WATCH - Mangroves: how they help the ocean
Economist_Mangroves

Mangrove Restoration in Asia – Watch Short Video

The Value of Mangrove Forests View Video

CBEMR Experience Exchange MAP 2017 English Subtitles
VIEW THE VIDEO

Mangroves: Guidebook to MalaysiaClick Here
 
Mangrove rehabilitation in Asia – Local Action and cross-border Transfer of Knowledge for the Conservation of Climate, Forests and Biodiversity VIEW VIDEOS HERE

SHARE MAP'S VISION 
CLICK HERE to watch short introductory video. Together we can work "at the roots of the sea".

Our short documentary, Reducing the Risk of Disaster through Nature-Based Solutions : Mangroves
EPIC-Film 2
 

INTERVIEW – Yale Climate Connection interview with MAP's Alfredo Quarto LISTEN

Exclusive Interview with Alfredo Quarto, Co-Founder and Executive Director of Mangrove Action Project - See more


Marvellous Mangroves Curriculum

The Marvellous Mangroves Education Forum is an online hub for those utilizing the Marvellous Mangroves (MM) Curriculum. It gives students, teachers and anyone interested in mangroves, the opportunity to learn and share ideas themed around the curriculum, to connect and communicate with others around the globe whilst exploring mangroves from your computer or on the go. VISIT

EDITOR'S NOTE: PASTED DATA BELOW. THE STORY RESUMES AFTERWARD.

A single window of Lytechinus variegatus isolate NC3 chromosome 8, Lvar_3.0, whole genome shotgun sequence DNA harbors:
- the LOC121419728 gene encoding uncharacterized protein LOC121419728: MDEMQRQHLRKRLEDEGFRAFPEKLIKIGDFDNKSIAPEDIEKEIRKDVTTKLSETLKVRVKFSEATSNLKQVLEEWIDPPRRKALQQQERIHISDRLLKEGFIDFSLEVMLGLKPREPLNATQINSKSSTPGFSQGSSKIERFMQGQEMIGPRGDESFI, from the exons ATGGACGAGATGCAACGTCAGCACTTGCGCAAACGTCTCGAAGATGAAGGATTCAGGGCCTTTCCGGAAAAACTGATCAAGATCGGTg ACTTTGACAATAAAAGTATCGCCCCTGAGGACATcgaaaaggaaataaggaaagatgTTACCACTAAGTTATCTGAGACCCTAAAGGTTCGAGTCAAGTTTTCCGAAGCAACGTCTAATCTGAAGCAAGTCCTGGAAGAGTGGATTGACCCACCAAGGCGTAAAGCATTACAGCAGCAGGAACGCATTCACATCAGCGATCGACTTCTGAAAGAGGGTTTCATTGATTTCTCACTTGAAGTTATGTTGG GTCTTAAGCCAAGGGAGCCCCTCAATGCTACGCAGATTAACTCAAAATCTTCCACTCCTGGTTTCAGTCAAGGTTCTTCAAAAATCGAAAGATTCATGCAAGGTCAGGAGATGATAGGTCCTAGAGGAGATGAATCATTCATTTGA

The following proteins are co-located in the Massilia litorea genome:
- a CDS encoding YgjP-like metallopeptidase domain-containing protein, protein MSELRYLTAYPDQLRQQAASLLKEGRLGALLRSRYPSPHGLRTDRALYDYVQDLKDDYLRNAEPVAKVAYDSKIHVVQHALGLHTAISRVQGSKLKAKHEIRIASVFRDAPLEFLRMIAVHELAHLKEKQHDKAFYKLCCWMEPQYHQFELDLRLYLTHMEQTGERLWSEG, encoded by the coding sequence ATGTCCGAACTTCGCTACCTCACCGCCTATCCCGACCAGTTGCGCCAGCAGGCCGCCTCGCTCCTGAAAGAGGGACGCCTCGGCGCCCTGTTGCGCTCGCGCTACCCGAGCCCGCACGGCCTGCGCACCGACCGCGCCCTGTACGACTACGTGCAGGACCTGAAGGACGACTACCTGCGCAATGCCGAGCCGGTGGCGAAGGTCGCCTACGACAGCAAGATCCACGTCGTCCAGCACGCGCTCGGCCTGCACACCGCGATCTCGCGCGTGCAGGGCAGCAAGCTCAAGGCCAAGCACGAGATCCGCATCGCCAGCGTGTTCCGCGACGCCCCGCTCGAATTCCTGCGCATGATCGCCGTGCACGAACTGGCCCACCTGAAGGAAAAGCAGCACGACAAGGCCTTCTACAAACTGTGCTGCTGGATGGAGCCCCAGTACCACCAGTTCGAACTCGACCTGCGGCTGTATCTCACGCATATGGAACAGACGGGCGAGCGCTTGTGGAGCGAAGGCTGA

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The award-winning Marvellous Mangroves (MM) curriculum educates children on the importance of mangroves and their ecological functions, teaching them about modern challenges and mechanisms for sustainability. VIEW VIDEO

Marvellous Mangroves Curriculum in Bangladesh - WATCH VIDEO
MARVELLOUS MANGROVES IN BRAZIL
En Portuges

MAP%20Curriculum%20Video
Marvellous Mangroves – A Curriculum-Based Teachers Guide.


FOR MORE ON MAPs AWARD WINNING CHINA MANGROVE CURRICULUM VISIT
Education in the Mangroves - China
VIMEO SHOW
VISIT OUR "MM" WEBPAGE

Check out our presentation for more details on Marvellous Mangroves

Read this 10 page history of the development of MAP’s educational curriculum VIEW DOCUMENT
 
Article in Canada's Green Teacher Magazine - Read More


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Green Planet Fundraising Assists MAP – LEARN MORE


 Volunteer Opportunities with Mangrove Action Project CLICK HERE


"Question Your Shrimp" Campaign

Question Your Shrimp- Don't Buy or Sell Imported Tropical Shrimp! Sign the Petition

Learn more about the affects of the shrimp industry on mangroves by visiting our blog
Editor’s Note: Mangrove Action Project’s Executive Director, Alfredo Quarto was interviewed about shrimp by Green Acre Radio’s Martha Baskin
LISTEN TO INTERVIEW

Sign the Consumer's Pledge to avoid imported shrimp